Frances Thompson McKay grew up thinking that "improvisation" was a dirty word in the world of classical music. Beethoven did it. Mozart did it. But the message sent to McKay was: "It's not something you do!"

The forbidden has a haunting appeal, and now that McKay has grown up, she does as she sees fit. She improvises.

For the past several years, McKay, a pianist and composer, and Katherine Hay, a flutist, have been improvising together twice a week, Monday and Friday mornings. "We were having such a good time playing together, and we began to think it was so good that we decided it would be fun to go public with it," says McKay.

Hence, Music of the Spheres at St. Mark's, Washington's newest music series, with improvisation as its motif, and McKay and Hay its artistic directors. The four-concert series, which begins tonight at St. Mark's Episcopal Church on Capitol Hill and continues through June 1, will put the disciplined freedom of improvisation back into classical music.

"There is a big gap in today's concert world, as far as improvisation is concerned . . . You don't see people get up and improvise right off the top of their heads in a western, classical style . . . and I think this series helps to fill in that gap," says McKay.

The gap seems almost absurd at moments. According to Hay, " Juilliard has a class -- for actors only -- in improvisation. A class in musical improvisation for actors. But no class in musical improvisation for musicians."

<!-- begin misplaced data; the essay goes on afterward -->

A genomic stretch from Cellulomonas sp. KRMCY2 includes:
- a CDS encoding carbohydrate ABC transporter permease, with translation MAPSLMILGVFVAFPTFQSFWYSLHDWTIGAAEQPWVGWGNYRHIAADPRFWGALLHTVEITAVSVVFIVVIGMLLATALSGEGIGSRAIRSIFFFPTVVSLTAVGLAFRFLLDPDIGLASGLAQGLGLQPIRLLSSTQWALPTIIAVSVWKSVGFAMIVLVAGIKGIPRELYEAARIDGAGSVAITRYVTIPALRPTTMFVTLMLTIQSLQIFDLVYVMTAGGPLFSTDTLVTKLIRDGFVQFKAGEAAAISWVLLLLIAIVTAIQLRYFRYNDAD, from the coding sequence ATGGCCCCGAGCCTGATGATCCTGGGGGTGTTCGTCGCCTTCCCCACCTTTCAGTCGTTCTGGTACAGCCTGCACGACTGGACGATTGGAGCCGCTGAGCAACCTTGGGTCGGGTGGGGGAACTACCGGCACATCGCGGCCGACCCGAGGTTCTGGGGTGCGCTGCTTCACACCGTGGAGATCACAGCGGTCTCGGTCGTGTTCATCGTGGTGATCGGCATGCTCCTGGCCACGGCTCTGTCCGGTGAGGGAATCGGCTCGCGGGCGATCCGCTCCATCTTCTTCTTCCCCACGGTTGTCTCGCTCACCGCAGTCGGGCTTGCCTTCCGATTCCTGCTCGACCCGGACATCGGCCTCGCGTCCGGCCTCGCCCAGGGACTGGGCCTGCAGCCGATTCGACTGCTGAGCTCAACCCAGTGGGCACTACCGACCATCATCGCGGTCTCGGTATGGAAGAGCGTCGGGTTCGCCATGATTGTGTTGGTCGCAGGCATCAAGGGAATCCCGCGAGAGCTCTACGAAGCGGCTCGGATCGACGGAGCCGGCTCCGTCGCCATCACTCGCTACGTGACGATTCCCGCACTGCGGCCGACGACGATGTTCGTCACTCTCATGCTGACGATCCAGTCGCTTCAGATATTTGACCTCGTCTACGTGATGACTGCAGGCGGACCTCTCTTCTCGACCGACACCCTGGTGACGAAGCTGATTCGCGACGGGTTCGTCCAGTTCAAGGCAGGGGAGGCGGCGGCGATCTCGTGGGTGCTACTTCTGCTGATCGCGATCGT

Improvisation comes in all forms and degrees of inventiveness, but the kind most likely to be in the series, says Hay, is "improvisation with a particular musical structure -- with patterns written out, or rhythmic motives written out -- which the performer then plays around with, develops."

How does improvised classical music differ from prepared music when it reaches the audience?

"I think there is a certain excitement for the audience to know that this person is on his own personal journey," McKay says. "There is an added intensity to any improvised performance, because you are bypassing one of the stops on that triangle between composer, performer, audience. Usually we go from the composer, through the performer, to the audience, but here the composer and the performer are one."

Tonight's concert reaches back to the medieval world for its improvisational momentum. Scott Reiss and Tina Chancey of Hesperus and the Folger Consort will present medieval melodies, American colonial dances (an anachronism they enjoy) and an improvisation on a tape-recorded arrangement of a medieval estampie.

Chancey and Reiss are already expert improvisers -- it comes with the territory of medieval music, where the performer often has little indication about how or on what instruments to play the music. Classical and modern composers are a lot fussier about details than medieval composers were. Medieval performers had a lot more freedom of choice -- and responsibility for the results.

"We finally get a chance to let it rip," says Chancey of the opportunity the concert offers. "We can give free rein to our improvisational urges without having a feeling of educational responsibility . . . In standard concert situations, we are careful to be as historically authentic as we can without sacrificing the joy of the music."

Improvisation, says Reiss, "takes you out of the realm that is safe. You are on the spot, demanding of yourself an instantaneous creation that has to be good. That's a much different kind of challenge than performing impeccably prepared music."

And whatever improvisation might lack in depth of interpretation or technical polish, it makes up for in immediacy and freshness.

"It is like watching somebody walk a tightrope," says Chancey. "The way it is set up, the audience will know we are there to take chances. If we fail, we will fail grandly, and with great enthusiasm."